“We need to help the community understand what’s going on so they can be more comfortable about what scientists and farmers do and where their food comes from,” he said.

“There are many areas where people do feel strongly about food production issues and rightly so but the scientific community really does need to engage more directly with the community as a whole.

“At times it’s hard – and I’ve’ been in the debate on GM – but it’s not something we can afford to shirk from.

“It’s perfectly legitimate for people to ask questions and challenge assumptions and I’m not going to challenge or defend the GM issue here – but at some stage, it does come down to the best minds being applied to these issues.”

Dr Burdon said scientists can provide timely, factual and pragmatic information to help inform community debates on issues of social licence but he wasn’t expecting them to go out in the media or other forums to become advocates for multinationals.

But he said they could “Clearly” explain why products are produced in certain ways and highlight positive scientific advances like GM cotton which, since its introduction in 1996, has reduced the use of pesticides in that industry by well over 80 per cent.

At the same time, genetic advances have helped to increase water use efficiency by more than 50pc for cotton “so you get twice as much cotton for the same amount of water than you did 25 years ago”, he said.

“Cotton has gone from being an industry that was in a very bad position to being a shining light in the application of farm technology, so it’s about helping people to understand where their food comes from, the processes involved in that and why certain practices are better,” he said.

“It’s the same sort of issue with the production of eggs for example.

“I’m not advocating that I like using eggs from chickens squashed into cages but consumers also need to understand that at the other end of the spectrum, free range chickens are exposed to threats that they’re not exposed to, if they’re kept in a barn.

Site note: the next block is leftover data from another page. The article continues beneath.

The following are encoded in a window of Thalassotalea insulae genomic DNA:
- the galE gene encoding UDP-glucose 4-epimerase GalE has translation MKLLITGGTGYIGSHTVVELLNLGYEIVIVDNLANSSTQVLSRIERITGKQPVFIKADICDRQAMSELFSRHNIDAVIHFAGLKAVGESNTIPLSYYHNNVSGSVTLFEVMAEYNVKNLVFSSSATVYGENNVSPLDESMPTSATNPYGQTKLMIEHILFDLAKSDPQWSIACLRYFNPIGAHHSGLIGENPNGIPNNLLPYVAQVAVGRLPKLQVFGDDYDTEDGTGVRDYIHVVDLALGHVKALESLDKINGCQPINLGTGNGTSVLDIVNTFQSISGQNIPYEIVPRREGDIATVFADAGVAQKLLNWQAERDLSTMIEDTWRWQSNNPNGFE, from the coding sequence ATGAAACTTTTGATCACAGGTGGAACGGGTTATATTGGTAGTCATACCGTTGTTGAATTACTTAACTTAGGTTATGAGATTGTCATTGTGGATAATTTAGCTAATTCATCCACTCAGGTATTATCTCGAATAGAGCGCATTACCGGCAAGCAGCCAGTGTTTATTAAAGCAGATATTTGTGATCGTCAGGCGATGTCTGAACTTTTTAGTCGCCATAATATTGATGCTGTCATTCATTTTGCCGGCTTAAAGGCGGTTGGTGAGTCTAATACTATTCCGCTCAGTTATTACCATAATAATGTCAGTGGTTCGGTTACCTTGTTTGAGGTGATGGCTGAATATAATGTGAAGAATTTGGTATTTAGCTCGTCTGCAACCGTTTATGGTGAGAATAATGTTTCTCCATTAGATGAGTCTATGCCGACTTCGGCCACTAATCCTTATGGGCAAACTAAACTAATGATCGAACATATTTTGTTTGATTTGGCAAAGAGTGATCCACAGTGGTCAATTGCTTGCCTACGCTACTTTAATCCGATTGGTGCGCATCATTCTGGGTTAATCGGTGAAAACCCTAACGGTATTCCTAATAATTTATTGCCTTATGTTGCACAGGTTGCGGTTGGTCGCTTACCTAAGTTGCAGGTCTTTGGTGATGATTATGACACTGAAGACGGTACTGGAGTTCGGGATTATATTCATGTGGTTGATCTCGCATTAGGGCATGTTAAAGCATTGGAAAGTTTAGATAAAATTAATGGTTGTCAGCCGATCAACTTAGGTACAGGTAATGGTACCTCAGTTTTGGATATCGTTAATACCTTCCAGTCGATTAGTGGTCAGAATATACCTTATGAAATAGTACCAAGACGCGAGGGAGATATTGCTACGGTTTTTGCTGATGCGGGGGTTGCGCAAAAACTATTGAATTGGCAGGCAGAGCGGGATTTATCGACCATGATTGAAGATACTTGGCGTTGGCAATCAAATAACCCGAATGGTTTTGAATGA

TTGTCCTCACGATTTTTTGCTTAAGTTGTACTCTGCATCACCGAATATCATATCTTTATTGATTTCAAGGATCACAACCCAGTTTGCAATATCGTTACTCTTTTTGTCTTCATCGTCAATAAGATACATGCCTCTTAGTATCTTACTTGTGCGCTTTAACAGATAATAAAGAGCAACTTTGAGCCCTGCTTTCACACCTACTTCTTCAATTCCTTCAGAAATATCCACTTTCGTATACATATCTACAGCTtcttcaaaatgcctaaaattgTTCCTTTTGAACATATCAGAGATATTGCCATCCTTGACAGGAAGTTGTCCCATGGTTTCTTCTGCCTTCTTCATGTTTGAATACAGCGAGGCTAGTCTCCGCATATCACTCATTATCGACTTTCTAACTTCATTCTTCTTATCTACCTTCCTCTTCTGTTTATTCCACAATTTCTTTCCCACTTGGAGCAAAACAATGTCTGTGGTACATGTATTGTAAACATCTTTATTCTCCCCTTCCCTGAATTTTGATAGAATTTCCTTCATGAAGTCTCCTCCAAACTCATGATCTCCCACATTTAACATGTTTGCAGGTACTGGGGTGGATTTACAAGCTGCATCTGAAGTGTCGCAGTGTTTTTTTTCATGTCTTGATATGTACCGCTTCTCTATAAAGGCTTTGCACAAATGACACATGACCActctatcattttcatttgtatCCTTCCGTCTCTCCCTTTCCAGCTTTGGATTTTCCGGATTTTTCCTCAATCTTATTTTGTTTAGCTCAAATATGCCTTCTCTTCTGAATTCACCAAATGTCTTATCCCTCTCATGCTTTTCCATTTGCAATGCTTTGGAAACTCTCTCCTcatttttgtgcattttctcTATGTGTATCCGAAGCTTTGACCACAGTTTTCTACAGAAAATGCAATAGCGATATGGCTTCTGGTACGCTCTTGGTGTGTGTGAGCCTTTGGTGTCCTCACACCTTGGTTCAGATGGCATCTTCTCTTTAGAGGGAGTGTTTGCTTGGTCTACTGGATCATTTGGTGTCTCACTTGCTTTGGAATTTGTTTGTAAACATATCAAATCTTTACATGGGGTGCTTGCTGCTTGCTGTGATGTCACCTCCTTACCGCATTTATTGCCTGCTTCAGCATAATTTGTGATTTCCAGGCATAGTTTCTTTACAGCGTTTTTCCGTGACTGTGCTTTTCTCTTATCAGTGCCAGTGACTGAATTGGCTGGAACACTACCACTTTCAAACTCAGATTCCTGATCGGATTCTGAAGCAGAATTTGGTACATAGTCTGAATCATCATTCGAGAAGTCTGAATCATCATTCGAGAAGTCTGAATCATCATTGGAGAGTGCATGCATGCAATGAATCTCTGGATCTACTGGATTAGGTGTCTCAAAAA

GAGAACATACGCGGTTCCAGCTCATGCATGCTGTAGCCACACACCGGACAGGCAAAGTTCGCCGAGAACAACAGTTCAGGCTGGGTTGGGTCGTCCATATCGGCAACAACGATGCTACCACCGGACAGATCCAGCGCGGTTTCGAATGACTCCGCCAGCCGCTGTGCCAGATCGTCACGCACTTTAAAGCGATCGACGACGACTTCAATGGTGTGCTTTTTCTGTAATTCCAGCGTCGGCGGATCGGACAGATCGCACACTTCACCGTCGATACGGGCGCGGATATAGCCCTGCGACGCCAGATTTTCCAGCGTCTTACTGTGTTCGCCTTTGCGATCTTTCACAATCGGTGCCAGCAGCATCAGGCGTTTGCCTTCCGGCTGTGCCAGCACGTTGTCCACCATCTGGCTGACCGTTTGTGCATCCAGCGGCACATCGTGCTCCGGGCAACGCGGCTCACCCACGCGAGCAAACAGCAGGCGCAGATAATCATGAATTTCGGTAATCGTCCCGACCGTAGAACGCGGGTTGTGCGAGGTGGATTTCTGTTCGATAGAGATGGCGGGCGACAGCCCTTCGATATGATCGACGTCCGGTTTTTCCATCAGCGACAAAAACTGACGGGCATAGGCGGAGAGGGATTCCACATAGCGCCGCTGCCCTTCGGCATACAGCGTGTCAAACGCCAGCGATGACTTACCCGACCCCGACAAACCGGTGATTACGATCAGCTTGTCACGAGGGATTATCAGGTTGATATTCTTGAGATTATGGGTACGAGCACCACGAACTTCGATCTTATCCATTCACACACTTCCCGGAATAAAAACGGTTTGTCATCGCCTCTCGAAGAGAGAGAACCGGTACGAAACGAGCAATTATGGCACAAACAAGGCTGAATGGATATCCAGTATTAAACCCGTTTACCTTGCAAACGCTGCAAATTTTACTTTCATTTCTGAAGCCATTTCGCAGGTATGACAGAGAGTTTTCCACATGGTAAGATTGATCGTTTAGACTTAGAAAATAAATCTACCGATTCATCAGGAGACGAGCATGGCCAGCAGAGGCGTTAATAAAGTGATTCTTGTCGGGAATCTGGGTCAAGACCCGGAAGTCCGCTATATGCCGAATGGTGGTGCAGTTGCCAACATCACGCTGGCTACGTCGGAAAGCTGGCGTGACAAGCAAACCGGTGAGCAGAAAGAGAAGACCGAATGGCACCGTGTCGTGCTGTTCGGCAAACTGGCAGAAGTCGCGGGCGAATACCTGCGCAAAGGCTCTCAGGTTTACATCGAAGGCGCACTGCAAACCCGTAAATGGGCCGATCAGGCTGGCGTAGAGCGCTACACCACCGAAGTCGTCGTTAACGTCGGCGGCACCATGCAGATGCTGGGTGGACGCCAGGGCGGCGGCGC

“In fact, they have a higher chance of catching something like avian flu for example because they’re exposed to wild ducks and so forth that can carry the disease naturally.

“It’s like many things in life; there’s no absolute shining bright ‘yes’ or shining dark ‘no’ and facts need to be balanced and provided in all cases.

“Most scientists shy away from speaking in public but you’ve got to get used to it and it’s a case of being open and honest and not trying to defend the indefensible or trying to speak in areas where you don’t have the right expertise.”

More cohesive strategic priority setting needed across industry

The report also recommended the academic, industry and government sectors partner to create a doctoral training and early career support centre for the agricultural sciences.

It also calls on the agricultural research community to engage strongly with infrastructure planning processes at all levels to enable agricultural research to benefit from, and contribute to, shared national capabilities.

It also recommended the Australian government consider reviewing and updating arrangements for national coordination of agricultural research and innovation in Australia.

“One option would be to establish an organisation that provides a central point of coordination for agricultural research and its applications,” it said.

Among its functions would be to; coordinate the priority-setting exercises of all publicly funded research organisations and funding agencies and coordinate Australia’s involvement in international research programs, to align programs where appropriate, and to address any fragmentation of international engagement effort that may be found.

“The organisation could take the form of a national agricultural research and innovation council or any equivalent body with a national perspective of the whole agricultural sector and its research needs,” it said.

Dr Burdon said in moving away from the recommendations as a whole, the importance of changing the agricultural science sector’s mindset away from competition and towards collaboration also struck him as being important.

“Part of the reason behind that is the availability of funding – we always have more ideas than there is money to go around,” he said.

“But we do tend in Australia and elsewhere in the world to jump on novel ideas and everyone wants to be involved in doing projects like molecular work for example.

“However, one has to question whether it makes logical sense to have all of the universities doing it, the CSIRO and state departments too, and whether we can’t come up with a more collaborative arrangement.”

Dr Burdon said he hoped farmers saw that the reported indicated and reflected “the real interest” of scientists to take their concerns seriously and not do just pure science but do science with practical application and impacts.

He said the research process for the report involved about 12 meetings throughout the commonwealth, attended by about 150 scientists – but no farmers.

“But we do understand it’s all about profitability and there’s been a shift in the industry from talking about productivity in the past, to now talking about profitability, because it’s essentially about how you produce and get the most profitability out of the system and keep farmers in play,” he said.